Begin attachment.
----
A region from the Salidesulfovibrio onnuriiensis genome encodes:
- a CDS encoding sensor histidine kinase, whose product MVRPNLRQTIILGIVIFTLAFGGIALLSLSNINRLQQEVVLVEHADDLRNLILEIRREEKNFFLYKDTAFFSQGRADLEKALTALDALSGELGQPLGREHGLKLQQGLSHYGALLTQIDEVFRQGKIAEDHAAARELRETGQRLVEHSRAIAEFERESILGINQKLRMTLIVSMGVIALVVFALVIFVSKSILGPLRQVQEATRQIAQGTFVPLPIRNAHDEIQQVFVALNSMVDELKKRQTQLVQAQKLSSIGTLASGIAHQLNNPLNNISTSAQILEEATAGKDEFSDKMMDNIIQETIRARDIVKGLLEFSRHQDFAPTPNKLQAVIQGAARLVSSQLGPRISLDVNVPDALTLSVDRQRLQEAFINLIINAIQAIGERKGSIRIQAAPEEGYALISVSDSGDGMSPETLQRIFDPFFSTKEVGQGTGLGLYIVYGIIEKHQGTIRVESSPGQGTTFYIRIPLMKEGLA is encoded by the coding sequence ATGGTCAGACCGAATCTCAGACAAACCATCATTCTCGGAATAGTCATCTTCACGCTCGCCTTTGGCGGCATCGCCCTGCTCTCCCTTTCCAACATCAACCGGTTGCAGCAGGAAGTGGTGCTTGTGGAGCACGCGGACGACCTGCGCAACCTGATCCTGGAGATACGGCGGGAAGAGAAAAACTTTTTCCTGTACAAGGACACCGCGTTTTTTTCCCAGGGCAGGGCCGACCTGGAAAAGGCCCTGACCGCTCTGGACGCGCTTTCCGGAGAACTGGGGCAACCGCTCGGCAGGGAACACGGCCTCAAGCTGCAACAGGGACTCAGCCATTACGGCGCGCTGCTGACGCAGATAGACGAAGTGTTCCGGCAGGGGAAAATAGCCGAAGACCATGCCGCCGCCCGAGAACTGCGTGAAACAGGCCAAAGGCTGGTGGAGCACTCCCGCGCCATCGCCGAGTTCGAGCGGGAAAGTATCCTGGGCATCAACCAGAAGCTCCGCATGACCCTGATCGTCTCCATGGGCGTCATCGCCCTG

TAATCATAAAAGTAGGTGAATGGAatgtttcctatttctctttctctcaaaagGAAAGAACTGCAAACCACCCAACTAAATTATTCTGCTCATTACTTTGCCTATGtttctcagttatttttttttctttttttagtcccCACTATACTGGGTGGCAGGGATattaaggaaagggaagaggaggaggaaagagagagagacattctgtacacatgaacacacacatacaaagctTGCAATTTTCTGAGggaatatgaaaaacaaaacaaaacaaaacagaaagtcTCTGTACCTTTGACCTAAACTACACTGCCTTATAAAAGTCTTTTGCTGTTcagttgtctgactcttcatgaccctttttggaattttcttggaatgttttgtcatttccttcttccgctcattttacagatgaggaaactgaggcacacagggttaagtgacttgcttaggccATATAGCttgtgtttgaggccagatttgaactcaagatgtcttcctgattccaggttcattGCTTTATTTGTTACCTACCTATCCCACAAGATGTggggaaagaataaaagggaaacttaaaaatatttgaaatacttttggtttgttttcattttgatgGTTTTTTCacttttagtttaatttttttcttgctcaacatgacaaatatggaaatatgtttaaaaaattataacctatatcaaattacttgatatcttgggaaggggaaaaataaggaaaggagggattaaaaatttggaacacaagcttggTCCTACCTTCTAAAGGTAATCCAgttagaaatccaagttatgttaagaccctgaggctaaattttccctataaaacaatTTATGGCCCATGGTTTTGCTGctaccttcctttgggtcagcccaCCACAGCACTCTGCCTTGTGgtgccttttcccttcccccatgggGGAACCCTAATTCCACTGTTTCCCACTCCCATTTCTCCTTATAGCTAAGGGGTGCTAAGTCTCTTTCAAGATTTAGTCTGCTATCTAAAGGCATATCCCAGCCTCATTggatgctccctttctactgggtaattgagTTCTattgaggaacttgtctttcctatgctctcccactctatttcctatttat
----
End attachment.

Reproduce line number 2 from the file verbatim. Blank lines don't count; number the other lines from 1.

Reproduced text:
- a CDS encoding sensor histidine kinase, whose product MVRPNLRQTIILGIVIFTLAFGGIALLSLSNINRLQQEVVLVEHADDLRNLILEIRREEKNFFLYKDTAFFSQGRADLEKALTALDALSGELGQPLGREHGLKLQQGLSHYGALLTQIDEVFRQGKIAEDHAAARELRETGQRLVEHSRAIAEFERESILGINQKLRMTLIVSMGVIALVVFALVIFVSKSILGPLRQVQEATRQIAQGTFVPLPIRNAHDEIQQVFVALNSMVDELKKRQTQLVQAQKLSSIGTLASGIAHQLNNPLNNISTSAQILEEATAGKDEFSDKMMDNIIQETIRARDIVKGLLEFSRHQDFAPTPNKLQAVIQGAARLVSSQLGPRISLDVNVPDALTLSVDRQRLQEAFINLIINAIQAIGERKGSIRIQAAPEEGYALISVSDSGDGMSPETLQRIFDPFFSTKEVGQGTGLGLYIVYGIIEKHQGTIRVESSPGQGTTFYIRIPLMKEGLA is encoded by the coding sequence ATGGTCAGACCGAATCTCAGACAAACCATCATTCTCGGAATAGTCATCTTCACGCTCGCCTTTGGCGGCATCGCCCTGCTCTCCCTTTCCAACATCAACCGGTTGCAGCAGGAAGTGGTGCTTGTGGAGCACGCGGACGACCTGCGCAACCTGATCCTGGAGATACGGCGGGAAGAGAAAAACTTTTTCCTGTACAAGGACACCGCGTTTTTTTCCCAGGGCAGGGCCGACCTGGAAAAGGCCCTGACCGCTCTGGACGCGCTTTCCGGAGAACTGGGGCAACCGCTCGGCAGGGAACACGGCCTCAAGCTGCAACAGGGACTCAGCCATTACGGCGCGCTGCTGACGCAGATAGACGAAGTGTTCCGGCAGGGGAAAATAGCCGAAGACCATGCCGCCGCCCGAGAACTGCGTGAAACAGGCCAAAGGCTGGTGGAGCACTCCCGCGCCATCGCCGAGTTCGAGCGGGAAAGTATCCTGGGCATCAACCAGAAGCTCCGCATGACCCTGATCGTCTCCATGGGCGTCATCGCCCTG